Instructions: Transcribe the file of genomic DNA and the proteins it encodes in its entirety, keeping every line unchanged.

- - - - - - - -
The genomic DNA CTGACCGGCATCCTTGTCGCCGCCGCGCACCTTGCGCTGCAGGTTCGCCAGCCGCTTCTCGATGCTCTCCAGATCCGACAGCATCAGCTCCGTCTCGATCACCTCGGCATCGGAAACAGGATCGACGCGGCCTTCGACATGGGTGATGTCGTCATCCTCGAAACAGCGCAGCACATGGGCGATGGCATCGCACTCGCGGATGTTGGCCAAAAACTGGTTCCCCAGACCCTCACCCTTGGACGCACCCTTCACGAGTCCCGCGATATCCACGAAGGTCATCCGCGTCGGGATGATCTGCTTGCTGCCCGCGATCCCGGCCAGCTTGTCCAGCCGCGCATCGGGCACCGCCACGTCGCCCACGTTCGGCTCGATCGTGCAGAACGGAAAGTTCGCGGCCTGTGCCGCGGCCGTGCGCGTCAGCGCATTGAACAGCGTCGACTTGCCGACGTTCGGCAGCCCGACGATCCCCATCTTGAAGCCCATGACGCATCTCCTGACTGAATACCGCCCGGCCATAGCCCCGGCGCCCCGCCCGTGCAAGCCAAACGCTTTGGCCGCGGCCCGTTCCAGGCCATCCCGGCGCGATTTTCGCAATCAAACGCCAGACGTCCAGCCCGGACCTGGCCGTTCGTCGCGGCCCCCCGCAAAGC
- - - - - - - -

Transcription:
The genomic DNA CTGACCGGCATCCTTGTCGCCGCCGCGCACCTTGCGCTGCAGGTTCGCCAGCCGCTTCTCGATGCTCTCCAGATCCGACAGCATCAGCTCCGTCTCGATCACCTCGGCATCGGAAACAGGATCGACGCGGCCTTCGACATGGGTGATGTCGTCATCCTCGAAACAGCGCAGCACATGGGCGATGGCATCGCACTCGCGGATGTTGGCCAAAAACTGGTTCCCCAGACCCTCACCCTTGGACGCACCCTTCACGAGTCCCGCGATATCCACGAAGGTCATCCGCGTCGGGATGATCTGCTTGCTGCCCGCGATCCCGGCCAGCTTGTCCAGCCGCGCATCGGGCACCGCCACGTCGCCCACGTTCGGCTCGATCGTGCAGAACGGAAAGTTCGCGGCCTGTGCCGCGGCCGTGCGCGTCAGCGCATTGAACAGCGTCGACTTGCCGACGTTCGGCAGCCCGACGATCCCCATCTTGAAGCCCATGACGCATCTCCTGACTGAATACCGCCCGGCCATAGCCCCGGCGCCCCGCCCGTGCAAGCCAAACGCTTTGGCCGCGGCCCGTTCCAGGCCATCCCGGCGCGATTTTCGCAATCAAACGCCAGACGTCCAGCCCGGACCTGGCCGTTCGTCGCGGCCCCCCGCAAAGC